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Ongoing education is key for immigration professionals facing rapidly changing policies. HJT Training offers accredited CPD courses across business, family, and settlement pathways and exam preparation for staying current. As regulations transform, trusted training keeps advisors equipped with in-depth knowledge.

At HJT, we aim to provide immigration advisors the insightful training needed to excel in this climate of change. 

For a full list of course scheduled for this year, visit our course archive here.

For enquiries, contact us or call 075441 64692.

For the full list of updates on media news, reported case law and Home Office Policy and other document updates, SEE BELOW.


UK migrant report will outline no new ‘safe and legal’ routes to the country – Financial Times

The UK government will release a report on available routes for migrants seeking to enter the UK, but it will not include proposals for any new so-called safe and legal pathways, according to people briefed on its contents.

Campaigners have long criticised the government over the lack of such ways of gaining entry to the UK for those seeking refuge from war and political oppression.

During debates on the Illegal Migration Act, which became law in July and bars anyone entering the UK irregularly from claiming asylum; MPs from all the main political parties called for the creation of new safe routes for migrants whose lives were under threat to enter the UK, and for existing resettlement schemes to be expanded. 

For full report, click here.

Médecins Sans Frontières treating refugees housed in home secretary’s constituency – The Guardian.

A medical NGO known for emergency relief in war zones is treating asylum seekers housed in a disused airbase in James Cleverley’s constituency, the Guardian can reveal.

Médecins Sans Frontières (MSF) is offering thrice-weekly clinics to people contained by the Home Office in RAF Wethersfield, Essex, which is based in the home secretary’s Braintree constituency.

It is the first time that MSF, which is known for its work in Gaza, South Sudan and Syria, has offered medical relief specifically for people seeking asylum in the UK.

For full report, click here.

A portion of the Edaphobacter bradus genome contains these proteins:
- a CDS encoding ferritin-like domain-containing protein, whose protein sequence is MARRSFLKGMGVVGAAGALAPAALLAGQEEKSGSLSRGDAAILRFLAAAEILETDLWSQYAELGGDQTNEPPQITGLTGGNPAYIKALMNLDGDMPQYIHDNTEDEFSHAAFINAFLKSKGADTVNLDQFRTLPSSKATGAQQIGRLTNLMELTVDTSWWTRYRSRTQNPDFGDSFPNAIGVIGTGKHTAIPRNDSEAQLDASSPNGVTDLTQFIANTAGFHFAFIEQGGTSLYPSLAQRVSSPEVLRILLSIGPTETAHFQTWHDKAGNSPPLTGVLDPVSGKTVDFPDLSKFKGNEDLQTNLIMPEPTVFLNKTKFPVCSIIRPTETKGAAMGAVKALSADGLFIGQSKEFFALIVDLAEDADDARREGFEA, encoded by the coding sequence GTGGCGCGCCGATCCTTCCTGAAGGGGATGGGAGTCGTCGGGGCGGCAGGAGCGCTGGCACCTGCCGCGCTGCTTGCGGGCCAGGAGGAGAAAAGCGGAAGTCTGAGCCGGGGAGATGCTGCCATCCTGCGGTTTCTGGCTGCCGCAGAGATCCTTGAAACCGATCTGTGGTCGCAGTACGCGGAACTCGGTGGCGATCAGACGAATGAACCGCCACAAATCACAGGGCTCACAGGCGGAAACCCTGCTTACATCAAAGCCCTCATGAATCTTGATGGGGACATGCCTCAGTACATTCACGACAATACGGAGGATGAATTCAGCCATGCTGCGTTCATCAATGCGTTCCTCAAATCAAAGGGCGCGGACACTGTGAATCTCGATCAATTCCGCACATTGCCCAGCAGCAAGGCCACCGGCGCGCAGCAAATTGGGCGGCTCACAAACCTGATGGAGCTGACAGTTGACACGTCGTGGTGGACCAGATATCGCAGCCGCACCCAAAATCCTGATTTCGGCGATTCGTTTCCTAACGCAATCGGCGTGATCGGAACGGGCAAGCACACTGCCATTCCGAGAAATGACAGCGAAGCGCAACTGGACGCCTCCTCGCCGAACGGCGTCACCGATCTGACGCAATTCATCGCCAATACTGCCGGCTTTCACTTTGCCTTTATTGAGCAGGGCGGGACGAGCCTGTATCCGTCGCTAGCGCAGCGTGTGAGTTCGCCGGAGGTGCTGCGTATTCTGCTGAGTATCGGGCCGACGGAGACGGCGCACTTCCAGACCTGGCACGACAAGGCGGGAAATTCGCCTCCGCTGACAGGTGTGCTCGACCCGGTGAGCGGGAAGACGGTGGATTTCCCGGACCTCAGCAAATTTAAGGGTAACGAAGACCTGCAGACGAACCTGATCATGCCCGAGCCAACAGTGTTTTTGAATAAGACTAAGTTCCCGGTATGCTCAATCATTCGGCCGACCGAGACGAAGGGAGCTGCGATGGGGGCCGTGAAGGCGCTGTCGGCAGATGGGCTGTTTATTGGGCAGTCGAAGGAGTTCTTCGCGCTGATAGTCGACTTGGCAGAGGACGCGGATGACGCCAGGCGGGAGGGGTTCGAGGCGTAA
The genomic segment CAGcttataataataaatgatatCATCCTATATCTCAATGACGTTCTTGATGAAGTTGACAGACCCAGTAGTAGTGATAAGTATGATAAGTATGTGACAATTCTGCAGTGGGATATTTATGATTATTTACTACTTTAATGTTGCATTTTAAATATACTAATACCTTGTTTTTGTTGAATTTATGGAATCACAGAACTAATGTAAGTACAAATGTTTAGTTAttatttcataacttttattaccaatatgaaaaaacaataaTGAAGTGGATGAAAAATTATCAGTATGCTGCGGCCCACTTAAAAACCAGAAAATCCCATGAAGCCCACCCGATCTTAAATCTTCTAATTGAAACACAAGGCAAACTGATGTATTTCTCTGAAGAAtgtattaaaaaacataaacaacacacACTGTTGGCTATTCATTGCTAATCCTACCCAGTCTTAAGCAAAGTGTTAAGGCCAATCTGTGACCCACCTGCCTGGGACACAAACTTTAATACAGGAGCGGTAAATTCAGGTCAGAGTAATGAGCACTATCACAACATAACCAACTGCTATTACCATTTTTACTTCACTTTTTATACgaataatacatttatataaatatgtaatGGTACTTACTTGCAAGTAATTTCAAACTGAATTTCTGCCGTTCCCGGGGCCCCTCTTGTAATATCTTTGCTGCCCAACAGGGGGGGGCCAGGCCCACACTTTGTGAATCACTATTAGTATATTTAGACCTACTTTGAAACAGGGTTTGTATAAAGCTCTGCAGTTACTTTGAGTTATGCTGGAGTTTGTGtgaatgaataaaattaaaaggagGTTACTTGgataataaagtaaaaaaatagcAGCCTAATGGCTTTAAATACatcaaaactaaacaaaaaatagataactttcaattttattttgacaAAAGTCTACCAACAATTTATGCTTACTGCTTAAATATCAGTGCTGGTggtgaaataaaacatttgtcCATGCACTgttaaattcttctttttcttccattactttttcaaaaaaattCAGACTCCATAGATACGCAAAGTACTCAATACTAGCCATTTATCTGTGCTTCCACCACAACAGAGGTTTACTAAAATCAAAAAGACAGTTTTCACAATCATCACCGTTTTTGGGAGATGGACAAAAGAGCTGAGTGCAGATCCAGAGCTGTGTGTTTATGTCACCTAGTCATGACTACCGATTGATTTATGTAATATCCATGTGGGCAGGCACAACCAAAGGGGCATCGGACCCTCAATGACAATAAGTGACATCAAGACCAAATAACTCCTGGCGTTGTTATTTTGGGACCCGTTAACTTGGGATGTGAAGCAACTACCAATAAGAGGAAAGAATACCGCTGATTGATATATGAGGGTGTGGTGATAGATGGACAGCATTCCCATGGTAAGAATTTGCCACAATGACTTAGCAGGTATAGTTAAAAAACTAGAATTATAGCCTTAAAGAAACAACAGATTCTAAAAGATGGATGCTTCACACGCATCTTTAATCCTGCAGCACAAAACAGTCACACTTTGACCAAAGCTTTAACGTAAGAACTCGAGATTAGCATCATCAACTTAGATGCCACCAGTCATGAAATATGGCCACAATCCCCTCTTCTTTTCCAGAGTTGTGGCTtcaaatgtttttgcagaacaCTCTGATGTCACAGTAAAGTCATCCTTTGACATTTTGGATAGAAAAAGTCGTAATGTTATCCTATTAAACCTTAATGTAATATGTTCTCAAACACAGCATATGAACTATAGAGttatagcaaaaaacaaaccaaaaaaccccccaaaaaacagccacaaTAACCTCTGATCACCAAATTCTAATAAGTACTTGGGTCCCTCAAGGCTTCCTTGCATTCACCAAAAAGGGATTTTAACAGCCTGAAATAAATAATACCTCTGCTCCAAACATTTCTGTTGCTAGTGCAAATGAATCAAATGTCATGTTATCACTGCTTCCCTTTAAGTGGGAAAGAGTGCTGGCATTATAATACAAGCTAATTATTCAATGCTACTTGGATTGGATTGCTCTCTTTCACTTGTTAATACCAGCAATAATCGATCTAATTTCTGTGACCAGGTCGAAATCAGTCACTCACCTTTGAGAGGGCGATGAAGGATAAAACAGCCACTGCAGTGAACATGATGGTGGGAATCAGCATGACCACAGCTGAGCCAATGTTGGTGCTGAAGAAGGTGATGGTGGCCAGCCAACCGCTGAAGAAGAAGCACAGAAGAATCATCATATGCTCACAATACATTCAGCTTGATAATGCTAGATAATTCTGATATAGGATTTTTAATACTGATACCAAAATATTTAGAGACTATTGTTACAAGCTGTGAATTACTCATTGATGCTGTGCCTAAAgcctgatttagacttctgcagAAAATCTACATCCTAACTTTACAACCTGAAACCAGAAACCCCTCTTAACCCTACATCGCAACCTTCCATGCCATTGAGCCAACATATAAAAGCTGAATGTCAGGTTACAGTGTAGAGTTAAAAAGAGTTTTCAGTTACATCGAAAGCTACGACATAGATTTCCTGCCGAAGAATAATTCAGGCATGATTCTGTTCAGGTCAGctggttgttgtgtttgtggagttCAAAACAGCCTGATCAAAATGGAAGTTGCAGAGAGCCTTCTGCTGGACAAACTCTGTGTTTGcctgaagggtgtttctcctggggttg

Rightwing Tories’ Rwanda demands risk reopening party divisions -The Guardian

A damaging row over Rishi Sunak’s asylum policy has been reignited after ministers announced that the Rwanda bill will return to the Commons next week.

The Prime Minister came under pressure from rightwing Tory MPs, including Suella Braverman and Robert Jenrick, to accept amendments that would limit individual challenges by migrants and prevent the European court of human rights from blocking deportation flights to central Africa.

Moderate Conservatives from the 100-strong One Nation group have warned that Sunak will face a revolt if he blocks international law as No 10 appeared to be resisting hard-right pressure.

For full report, click here.

Labour to table vote calling for release of Rwanda deportation plan documents – The Guardian

Labour will table a vote in parliament on Tuesday calling for the release of documents relating to the UK government’s Rwanda deportation policy amid claims from Conservative centrists that Rishi Sunak has promised to uphold international treaties.

The vote, which will be part of a humble address on the opposition day debate in the Commons, will ask for any documents that show the cost of relocating each individual asylum seeker to Rwanda as well as a list of all payments made or scheduled to be made to Rwanda’s government.

For full report, click here.

Spanish woman removed from UK after returning from Christmas holiday – The Guardian

A 34-year-old Spanish woman was forcibly removed from the UK after returning from a Christmas holiday near Málaga despite presenting Brexit paperwork to border officials showing she has a right to live and work in the country.

She was flown back to Spain after being detained overnight in Luton airport on 26 December and told she was “wasting her time” if she thought the Home Office documentation, she had showing her right to live in the UK was valid.

Alistair Strathern, the Labour MP for Mid Bedfordshire, said he was looking for answers from the Home Office about the case.

For full report, click here. 

Rishi Sunak had doubts about Rwanda scheme as chancellor, report says – The Guardian

Rishi Sunak had significant doubts about the government’s scheme to send asylum seekers to Rwanda when he was chancellor, it has been reported.

The BBC said it had seen documents suggesting the now prime minister believed hotels were “cheaper” than reception centres and that he was concerned about the costs of the Rwanda scheme.